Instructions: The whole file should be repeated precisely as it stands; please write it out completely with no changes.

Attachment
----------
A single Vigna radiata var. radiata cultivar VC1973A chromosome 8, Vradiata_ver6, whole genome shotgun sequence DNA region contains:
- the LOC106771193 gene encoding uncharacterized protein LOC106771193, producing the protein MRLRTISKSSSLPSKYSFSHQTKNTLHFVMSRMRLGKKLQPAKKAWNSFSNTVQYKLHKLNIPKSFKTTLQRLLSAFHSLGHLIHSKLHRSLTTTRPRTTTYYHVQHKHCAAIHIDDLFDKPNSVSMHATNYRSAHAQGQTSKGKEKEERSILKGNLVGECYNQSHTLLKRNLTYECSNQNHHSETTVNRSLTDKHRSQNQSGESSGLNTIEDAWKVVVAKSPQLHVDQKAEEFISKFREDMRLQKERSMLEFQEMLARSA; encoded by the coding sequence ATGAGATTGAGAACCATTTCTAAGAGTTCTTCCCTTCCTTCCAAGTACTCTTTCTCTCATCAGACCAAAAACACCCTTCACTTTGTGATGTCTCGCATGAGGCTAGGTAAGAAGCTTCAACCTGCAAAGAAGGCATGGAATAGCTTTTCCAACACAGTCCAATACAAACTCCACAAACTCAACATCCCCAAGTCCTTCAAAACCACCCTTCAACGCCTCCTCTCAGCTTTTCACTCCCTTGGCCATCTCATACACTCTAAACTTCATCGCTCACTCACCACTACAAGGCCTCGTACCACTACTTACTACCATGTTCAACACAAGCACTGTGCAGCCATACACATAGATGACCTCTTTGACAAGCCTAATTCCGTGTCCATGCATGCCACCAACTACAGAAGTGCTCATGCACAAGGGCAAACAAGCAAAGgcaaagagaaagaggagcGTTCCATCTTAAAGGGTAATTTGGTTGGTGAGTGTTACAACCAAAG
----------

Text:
A single Vigna radiata var. radiata cultivar VC1973A chromosome 8, Vradiata_ver6, whole genome shotgun sequence DNA region contains:
- the LOC106771193 gene encoding uncharacterized protein LOC106771193, producing the protein MRLRTISKSSSLPSKYSFSHQTKNTLHFVMSRMRLGKKLQPAKKAWNSFSNTVQYKLHKLNIPKSFKTTLQRLLSAFHSLGHLIHSKLHRSLTTTRPRTTTYYHVQHKHCAAIHIDDLFDKPNSVSMHATNYRSAHAQGQTSKGKEKEERSILKGNLVGECYNQSHTLLKRNLTYECSNQNHHSETTVNRSLTDKHRSQNQSGESSGLNTIEDAWKVVVAKSPQLHVDQKAEEFISKFREDMRLQKERSMLEFQEMLARSA; encoded by the coding sequence ATGAGATTGAGAACCATTTCTAAGAGTTCTTCCCTTCCTTCCAAGTACTCTTTCTCTCATCAGACCAAAAACACCCTTCACTTTGTGATGTCTCGCATGAGGCTAGGTAAGAAGCTTCAACCTGCAAAGAAGGCATGGAATAGCTTTTCCAACACAGTCCAATACAAACTCCACAAACTCAACATCCCCAAGTCCTTCAAAACCACCCTTCAACGCCTCCTCTCAGCTTTTCACTCCCTTGGCCATCTCATACACTCTAAACTTCATCGCTCACTCACCACTACAAGGCCTCGTACCACTACTTACTACCATGTTCAACACAAGCACTGTGCAGCCATACACATAGATGACCTCTTTGACAAGCCTAATTCCGTGTCCATGCATGCCACCAACTACAGAAGTGCTCATGCACAAGGGCAAACAAGCAAAGgcaaagagaaagaggagcGTTCCATCTTAAAGGGTAATTTGGTTGGTGAGTGTTACAACCAAAG